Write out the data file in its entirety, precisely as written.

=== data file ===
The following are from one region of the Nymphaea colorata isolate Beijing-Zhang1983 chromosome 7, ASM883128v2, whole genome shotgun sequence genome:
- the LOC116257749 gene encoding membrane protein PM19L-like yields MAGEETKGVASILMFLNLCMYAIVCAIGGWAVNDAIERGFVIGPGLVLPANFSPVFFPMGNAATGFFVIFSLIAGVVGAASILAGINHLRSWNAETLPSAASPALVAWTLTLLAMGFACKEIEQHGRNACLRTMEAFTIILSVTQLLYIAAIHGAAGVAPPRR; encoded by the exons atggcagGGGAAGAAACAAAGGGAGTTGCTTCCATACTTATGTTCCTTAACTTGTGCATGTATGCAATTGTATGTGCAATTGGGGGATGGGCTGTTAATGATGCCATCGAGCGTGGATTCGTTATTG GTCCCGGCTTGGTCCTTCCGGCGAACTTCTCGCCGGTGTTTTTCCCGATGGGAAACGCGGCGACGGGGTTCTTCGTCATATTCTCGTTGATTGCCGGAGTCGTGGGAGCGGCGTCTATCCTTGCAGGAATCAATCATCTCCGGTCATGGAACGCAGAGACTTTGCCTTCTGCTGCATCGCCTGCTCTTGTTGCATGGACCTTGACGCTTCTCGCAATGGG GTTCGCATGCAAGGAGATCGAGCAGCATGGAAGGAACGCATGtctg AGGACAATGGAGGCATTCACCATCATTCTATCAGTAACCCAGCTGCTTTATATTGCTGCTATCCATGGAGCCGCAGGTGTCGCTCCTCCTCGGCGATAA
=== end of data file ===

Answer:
The following are from one region of the Nymphaea colorata isolate Beijing-Zhang1983 chromosome 7, ASM883128v2, whole genome shotgun sequence genome:
- the LOC116257749 gene encoding membrane protein PM19L-like yields MAGEETKGVASILMFLNLCMYAIVCAIGGWAVNDAIERGFVIGPGLVLPANFSPVFFPMGNAATGFFVIFSLIAGVVGAASILAGINHLRSWNAETLPSAASPALVAWTLTLLAMGFACKEIEQHGRNACLRTMEAFTIILSVTQLLYIAAIHGAAGVAPPRR; encoded by the exons atggcagGGGAAGAAACAAAGGGAGTTGCTTCCATACTTATGTTCCTTAACTTGTGCATGTATGCAATTGTATGTGCAATTGGGGGATGGGCTGTTAATGATGCCATCGAGCGTGGATTCGTTATTG GTCCCGGCTTGGTCCTTCCGGCGAACTTCTCGCCGGTGTTTTTCCCGATGGGAAACGCGGCGACGGGGTTCTTCGTCATATTCTCGTTGATTGCCGGAGTCGTGGGAGCGGCGTCTATCCTTGCAGGAATCAATCATCTCCGGTCATGGAACGCAGAGACTTTGCCTTCTGCTGCATCGCCTGCTCTTGTTGCATGGACCTTGACGCTTCTCGCAATGGG GTTCGCATGCAAGGAGATCGAGCAGCATGGAAGGAACGCATGtctg AGGACAATGGAGGCATTCACCATCATTCTATCAGTAACCCAGCTGCTTTATATTGCTGCTATCCATGGAGCCGCAGGTGTCGCTCCTCCTCGGCGATAA